This year is making up for the three and a half decades that I lived through when nothing really happened. No, I miswrote. They did. Things simmered quietly behind veils of convenience and deliberate disregard. They were always brewing, and now the cup floweth over. Now we have a century worth of the sins flowing through the air like a pandemic. From the shadows cast by the gloom and doom are emerging monsters we have bred and concealed for an age. This week I woke up standing face to face with one such.
In the wake of a tragedy and an ensuing investigation, Bengali women are suddenly finding themselves on a stake. The community has been alleged of Wiccan practices to ensnare beguiled young men. Pieces of evidence have been presented aplenty – the brazen independence, the ambition, the indomitable self-esteem. We are the clear and present danger to the cis brown man.
My first response to this allegation thrown casually at my kind was defiant pride. If the definition of a witch is a woman who has a mind of her own and can stand up for herself and others, then bring on the allegations. I say bring on the spirits of Freya, Circe, and Baba Yaga and let them burn my fire bright!
But, the allegation of witchcraft practice is such an old and effective tool of oppression, that it merits a discussion beyond my knee-jerk
Patriarchy’s Witch Hunt
The 18th Century hunt for witches in Salem is a well-known period of darkness in human history. Witch-hunt is a menace much closer home as well, and we don’t have to turn the pages of history for that. A 2016 report of the National Crime Records Bureau shows that more than 2,500 people (mostly women) were chased, tortured, and killed between 2000 and 2016 in India for allegedly being witches/sorcerers. These are only the official numbers, because witch hunts, as you might imagine, don’t really make it to an FIR page. Witch trials happen regularly in modern-day India, were women landowners are adjudged satan worshippers by Kangaroo courts. Their lands are appropriated, and more often than not, they are raped, paraded naked, their breasts are cut off, or poison is poured forcibly down their throats.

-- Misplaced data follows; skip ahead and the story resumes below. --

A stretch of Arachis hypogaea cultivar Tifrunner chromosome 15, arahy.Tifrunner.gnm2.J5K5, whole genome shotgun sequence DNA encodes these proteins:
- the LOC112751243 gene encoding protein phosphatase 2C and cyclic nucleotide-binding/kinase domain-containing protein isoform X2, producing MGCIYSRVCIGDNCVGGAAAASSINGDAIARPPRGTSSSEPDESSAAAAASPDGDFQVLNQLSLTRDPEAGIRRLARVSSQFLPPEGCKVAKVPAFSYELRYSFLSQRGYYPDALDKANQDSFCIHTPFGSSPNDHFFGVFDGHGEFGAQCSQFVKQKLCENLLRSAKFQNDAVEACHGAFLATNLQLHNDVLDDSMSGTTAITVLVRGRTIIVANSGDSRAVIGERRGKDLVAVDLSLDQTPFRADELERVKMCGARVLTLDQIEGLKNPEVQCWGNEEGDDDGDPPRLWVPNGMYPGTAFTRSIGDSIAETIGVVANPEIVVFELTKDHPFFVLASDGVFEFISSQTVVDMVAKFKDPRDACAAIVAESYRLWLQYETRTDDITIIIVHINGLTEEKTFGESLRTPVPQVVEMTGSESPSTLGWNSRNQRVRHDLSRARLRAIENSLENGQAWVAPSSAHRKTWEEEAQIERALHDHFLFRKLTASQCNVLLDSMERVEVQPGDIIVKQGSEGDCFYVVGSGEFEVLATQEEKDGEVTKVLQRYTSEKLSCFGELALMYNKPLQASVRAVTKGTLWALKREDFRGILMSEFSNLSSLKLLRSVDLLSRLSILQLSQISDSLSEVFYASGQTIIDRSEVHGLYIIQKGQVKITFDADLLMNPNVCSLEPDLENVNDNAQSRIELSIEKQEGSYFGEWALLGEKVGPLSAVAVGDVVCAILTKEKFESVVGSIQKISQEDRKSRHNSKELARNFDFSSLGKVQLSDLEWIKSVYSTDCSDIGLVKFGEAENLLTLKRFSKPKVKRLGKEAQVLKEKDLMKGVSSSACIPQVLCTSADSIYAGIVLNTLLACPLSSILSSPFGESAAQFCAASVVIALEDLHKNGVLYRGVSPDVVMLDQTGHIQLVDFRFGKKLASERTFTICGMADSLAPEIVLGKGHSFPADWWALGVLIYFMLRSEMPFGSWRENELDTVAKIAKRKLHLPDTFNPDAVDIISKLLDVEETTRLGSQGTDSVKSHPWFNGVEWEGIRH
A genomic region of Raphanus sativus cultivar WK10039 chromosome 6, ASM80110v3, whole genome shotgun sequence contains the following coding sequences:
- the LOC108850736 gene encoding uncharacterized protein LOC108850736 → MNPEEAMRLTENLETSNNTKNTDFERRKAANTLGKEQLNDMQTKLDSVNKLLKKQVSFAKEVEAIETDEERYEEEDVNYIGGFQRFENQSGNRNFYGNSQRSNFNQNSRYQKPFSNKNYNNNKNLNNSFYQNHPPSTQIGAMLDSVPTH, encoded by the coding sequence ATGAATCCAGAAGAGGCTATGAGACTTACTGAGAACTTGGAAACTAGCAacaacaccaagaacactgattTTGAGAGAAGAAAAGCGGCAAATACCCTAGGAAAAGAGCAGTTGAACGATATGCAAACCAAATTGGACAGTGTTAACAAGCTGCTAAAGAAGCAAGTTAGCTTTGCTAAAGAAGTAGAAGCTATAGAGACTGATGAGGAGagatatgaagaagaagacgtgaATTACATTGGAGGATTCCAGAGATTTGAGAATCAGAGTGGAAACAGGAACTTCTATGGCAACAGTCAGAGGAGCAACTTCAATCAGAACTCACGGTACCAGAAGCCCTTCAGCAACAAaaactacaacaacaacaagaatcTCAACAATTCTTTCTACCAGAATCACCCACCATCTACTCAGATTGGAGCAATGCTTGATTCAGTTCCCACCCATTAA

So, when that woman on Twitter is asking Bengali men to tame their #bengaliwitches ‘, this is what she means. She wants us to start worshipping at the altar of patriarchy.
When a lot of humanity rises above that shit, they make examples for others, they stoke a revolution. Bengal has always been full of witches and wizards – from Vidyasagar to the Tagore women, from Ashapurna Devi to Rituparno Ghosh – Bengal has often refused to relent to misogyny. So, the woman on Twitter is not far off – we are made of Witchcraft and Wizardry.
Which neatly brings me back to my knee-jerk reaction. Thank Satan for clean endings.
- Of Witchcraft and Wizardry - August 3, 2020
- Quick Ride Review: Bangalore’s Citizen fight back the Traffic Menace - January 31, 2019
- The Top 5 Books from my 2018 pile - January 10, 2019
- My Daughter’s Feminist Training, Out of Syllabus - October 11, 2018
- The Durga Mythology Fails Women in India - October 9, 2018
- The Review of Stree: An Almost There Horredy! - September 6, 2018
- Yeh Meri Family Review: Making Indian TV Great Again - September 4, 2018
- 5 Tips to make your day at Galle Fort, Sri Lanka Phenomenal! - August 28, 2018
- Rediscovering Faith in the Last Kingdom of Kandy - August 21, 2018
- All you need to know about Assam’s Immigration Issue - August 2, 2018